Another round. …
Q: What did we learn from Spring camp? What is our biggest strength and weakness? What is the one thing that can give us hope for this coming season? Finally, what is one thing that raises a red flag for this season.
A: Some of those are kind of one in the same — red flag and weakness, for instance. But I’ll start from the start. The biggest strength is QB Jake Locker and the fact that he made it through the spring just fine health-wise, appearing to show no ill effects of the thumb injury of last season, while also appearing to not only just be more comfortable playing the position overall but also seeming to quickly grasp the new playbook. Granted, the 16-18 in the Spring Game was against UW’s second team. Still, not sure he would have done that in any scrimmage of any type before this season. The biggest weaknesses, in my eyes, are the O-line (particularly the right side, where you could have two new starters and two players who have never played a college down of O-line before) and the secondary. There are reasons for optimism in both areas, but also lots of places where the team is simply unproven. The biggest reasons for hope are the coaching change and attendant new attitude, the return of Locker and E.J. Savannah, and the overall maturation of many key players who have now seen a lot of action. The biggest red flag remains simply that this was an 0-12 team last year. Teams don’t go 0-12 with just one area of concern. All areas remain ones where outside observers have every right to be skeptical until the team proves otherwise.
Q: Last year the OL was supposed to be the strength of the team. This year they are supposed to be a weakness of the team. What factors over the last year went into the OL going from a perceived strength to a perceived liability when they only lose Juan Garcia? They played
horribly last year, but couldn’t that be attributed to coaching? My main question to you, isn’t there a very good chance that the OL may not be as bad as people seem to think?
A: To be accurate, the team went into last season with three senior starters — guards Jordan White-Frisbee and Casey Bulyca, as well as Garcia at center. Also returning were starting LT Ben Ossai and G Ryan Tolar. White-Frisbee wasn’t a full-time starter in 2007, but he did get three starts and was a regular in the rotation. The return of those players meant UW essentially returned five of the six regular OLs in its rotation from 2007 (losing only T Chad Macklin), when the Huskies finished second in the conference in rushing. So it was all of that experience and the success of 2007 that had people praising the OL heading into 2008. But obviously, that line never really got a chance to pick up right where it left off as Garcia suffered the Lisfranc injury in the spring and Tolar missed the spring with off-season shoulder surgery that put him at less than 100 percent all season. JWF’s chronic foot issues also became an increasing issue as last season wore on — he was probably better off not being an every-down player, as was the case in 2007. Those injuries made it so that those three players, in particular, I don’t think ever played as well in 2008 as they had in 2007, and I think the rest of the line kind of followed suit. Some of the linemen also didn’t seem in optimum shape last season (some of that attributable to the aforementioned injury issues). I think all of that had more to do with the line’s poor play last season than just poor coaching. Obviously, none of the coaches on last year’s staff will put down 2008 as an example of shining work. But Mike Denbrock is pretty universally respected and to just say it’s all his fault would be way too simplistic. Heading into this year, UW now has what will likely be two new starters on the right side of the line in Senio Kelemete and Drew Schaefer. With Mykenna Ikehara emerging as the other regular in what at the end of the spring appeared to be a six-man rotation for the first unit up front, that’s three out of six regulars who have never played a down of college OL before (Kelemete’s only experience coming on defense). Tolar, Ossai and Cody Habben all now have more experience, and also are apparently in better shape and health than a year ago, so that should help. And like every unit on the team, it won’t take much to play better than last season. But having just three experienced OLs makes it hard to call this unit a proven commodity heading into this season. So yes, I would agree there’s reason to think the line may not be as bad as people think. But I also think there are lots of valid reasons to call it a question mark.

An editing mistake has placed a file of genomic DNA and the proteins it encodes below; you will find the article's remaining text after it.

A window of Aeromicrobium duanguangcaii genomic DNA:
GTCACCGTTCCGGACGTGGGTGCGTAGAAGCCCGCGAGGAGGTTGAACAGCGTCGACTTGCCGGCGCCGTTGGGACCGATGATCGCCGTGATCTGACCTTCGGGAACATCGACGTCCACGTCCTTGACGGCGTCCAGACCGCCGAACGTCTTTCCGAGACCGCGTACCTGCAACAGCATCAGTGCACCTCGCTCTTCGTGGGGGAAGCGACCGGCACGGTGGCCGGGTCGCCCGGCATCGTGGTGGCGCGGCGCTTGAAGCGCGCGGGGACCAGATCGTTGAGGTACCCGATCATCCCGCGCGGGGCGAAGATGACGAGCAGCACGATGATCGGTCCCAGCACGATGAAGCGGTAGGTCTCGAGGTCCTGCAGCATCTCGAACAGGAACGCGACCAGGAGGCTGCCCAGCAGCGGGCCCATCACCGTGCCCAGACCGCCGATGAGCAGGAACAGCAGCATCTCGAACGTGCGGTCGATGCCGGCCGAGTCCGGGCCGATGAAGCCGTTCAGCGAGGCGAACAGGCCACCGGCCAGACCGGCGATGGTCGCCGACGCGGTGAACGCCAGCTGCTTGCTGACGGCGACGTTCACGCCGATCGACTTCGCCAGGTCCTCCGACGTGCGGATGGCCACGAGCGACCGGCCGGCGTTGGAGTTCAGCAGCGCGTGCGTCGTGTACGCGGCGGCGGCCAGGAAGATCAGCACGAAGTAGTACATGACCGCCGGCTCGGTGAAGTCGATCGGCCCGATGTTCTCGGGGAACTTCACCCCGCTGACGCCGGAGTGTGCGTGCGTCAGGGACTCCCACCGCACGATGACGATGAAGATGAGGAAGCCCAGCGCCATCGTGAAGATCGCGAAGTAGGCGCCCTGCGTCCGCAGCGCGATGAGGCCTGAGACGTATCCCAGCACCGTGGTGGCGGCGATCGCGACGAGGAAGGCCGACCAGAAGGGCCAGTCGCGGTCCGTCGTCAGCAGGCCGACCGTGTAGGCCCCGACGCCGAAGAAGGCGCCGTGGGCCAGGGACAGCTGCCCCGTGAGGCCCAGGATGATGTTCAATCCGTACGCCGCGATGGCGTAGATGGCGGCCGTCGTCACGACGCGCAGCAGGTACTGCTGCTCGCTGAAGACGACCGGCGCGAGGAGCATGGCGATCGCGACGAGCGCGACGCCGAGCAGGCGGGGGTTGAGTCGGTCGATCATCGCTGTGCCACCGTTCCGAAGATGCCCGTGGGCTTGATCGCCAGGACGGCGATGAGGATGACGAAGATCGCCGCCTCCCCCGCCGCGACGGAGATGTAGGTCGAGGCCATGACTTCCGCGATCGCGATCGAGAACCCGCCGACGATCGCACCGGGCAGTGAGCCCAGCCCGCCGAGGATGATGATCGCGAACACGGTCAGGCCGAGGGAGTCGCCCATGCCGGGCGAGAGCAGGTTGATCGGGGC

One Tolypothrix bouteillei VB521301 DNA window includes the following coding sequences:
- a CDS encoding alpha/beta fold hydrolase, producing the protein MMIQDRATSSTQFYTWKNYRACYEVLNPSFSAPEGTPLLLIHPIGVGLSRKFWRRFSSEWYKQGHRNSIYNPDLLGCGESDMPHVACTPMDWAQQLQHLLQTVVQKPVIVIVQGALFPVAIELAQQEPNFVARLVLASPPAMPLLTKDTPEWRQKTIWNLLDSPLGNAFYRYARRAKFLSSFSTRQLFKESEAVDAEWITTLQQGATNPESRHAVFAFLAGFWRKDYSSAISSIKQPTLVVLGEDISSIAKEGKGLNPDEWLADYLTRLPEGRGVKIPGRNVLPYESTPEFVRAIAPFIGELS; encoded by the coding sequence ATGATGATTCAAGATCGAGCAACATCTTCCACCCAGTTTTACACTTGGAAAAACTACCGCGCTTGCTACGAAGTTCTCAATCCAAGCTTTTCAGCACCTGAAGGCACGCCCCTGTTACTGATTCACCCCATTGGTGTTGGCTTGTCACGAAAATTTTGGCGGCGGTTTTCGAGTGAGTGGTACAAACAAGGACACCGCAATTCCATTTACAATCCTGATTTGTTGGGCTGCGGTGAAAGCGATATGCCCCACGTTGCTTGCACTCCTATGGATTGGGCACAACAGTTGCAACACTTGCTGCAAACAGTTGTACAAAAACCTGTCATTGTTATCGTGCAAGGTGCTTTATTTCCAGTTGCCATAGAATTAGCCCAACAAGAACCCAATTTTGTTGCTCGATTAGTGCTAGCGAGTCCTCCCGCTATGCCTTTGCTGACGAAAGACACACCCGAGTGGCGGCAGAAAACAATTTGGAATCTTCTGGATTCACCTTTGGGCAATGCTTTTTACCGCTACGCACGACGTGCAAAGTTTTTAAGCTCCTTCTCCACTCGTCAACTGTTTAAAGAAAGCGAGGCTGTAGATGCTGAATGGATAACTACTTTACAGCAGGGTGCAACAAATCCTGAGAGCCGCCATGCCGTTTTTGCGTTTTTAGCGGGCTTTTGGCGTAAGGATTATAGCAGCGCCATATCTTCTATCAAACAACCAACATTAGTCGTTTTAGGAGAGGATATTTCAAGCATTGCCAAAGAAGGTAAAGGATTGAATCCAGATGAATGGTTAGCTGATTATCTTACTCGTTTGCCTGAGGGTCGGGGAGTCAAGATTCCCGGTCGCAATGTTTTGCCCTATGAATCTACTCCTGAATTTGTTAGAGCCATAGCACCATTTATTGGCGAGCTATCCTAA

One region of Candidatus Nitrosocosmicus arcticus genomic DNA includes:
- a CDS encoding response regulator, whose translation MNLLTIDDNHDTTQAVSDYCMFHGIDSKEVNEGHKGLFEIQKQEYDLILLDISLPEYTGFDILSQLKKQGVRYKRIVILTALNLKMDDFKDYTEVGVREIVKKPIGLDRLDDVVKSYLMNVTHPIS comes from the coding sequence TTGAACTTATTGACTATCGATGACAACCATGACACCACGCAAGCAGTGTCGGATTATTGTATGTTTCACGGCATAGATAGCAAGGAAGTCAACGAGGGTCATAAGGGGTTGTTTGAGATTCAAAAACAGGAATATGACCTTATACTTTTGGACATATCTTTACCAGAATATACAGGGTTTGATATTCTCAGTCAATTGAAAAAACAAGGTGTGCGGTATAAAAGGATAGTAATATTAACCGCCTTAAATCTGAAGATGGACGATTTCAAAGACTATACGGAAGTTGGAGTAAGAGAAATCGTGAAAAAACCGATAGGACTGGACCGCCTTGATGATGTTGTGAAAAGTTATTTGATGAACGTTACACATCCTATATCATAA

Q: Are you going to investigate and write an article on how much money both WSU and the UW have receive from the state of Washington in support of their Athletic Departments.
I think this would be a great thing for both supporters to know once and for all.
A: With finances suddenly being such a hotly-debated issue in college athletics, we do have some stories planned for the coming weeks/months on a variety of topics in that area. In those, we do plan to touch on that question — though the general answer in UW’s case is that the only state funding it gets is in tuition waivers for female athletes as part of a Title IX concession that was also granted to WSU. So look for those later, and I will also link to those on the blog.
All for now.
Another round. …
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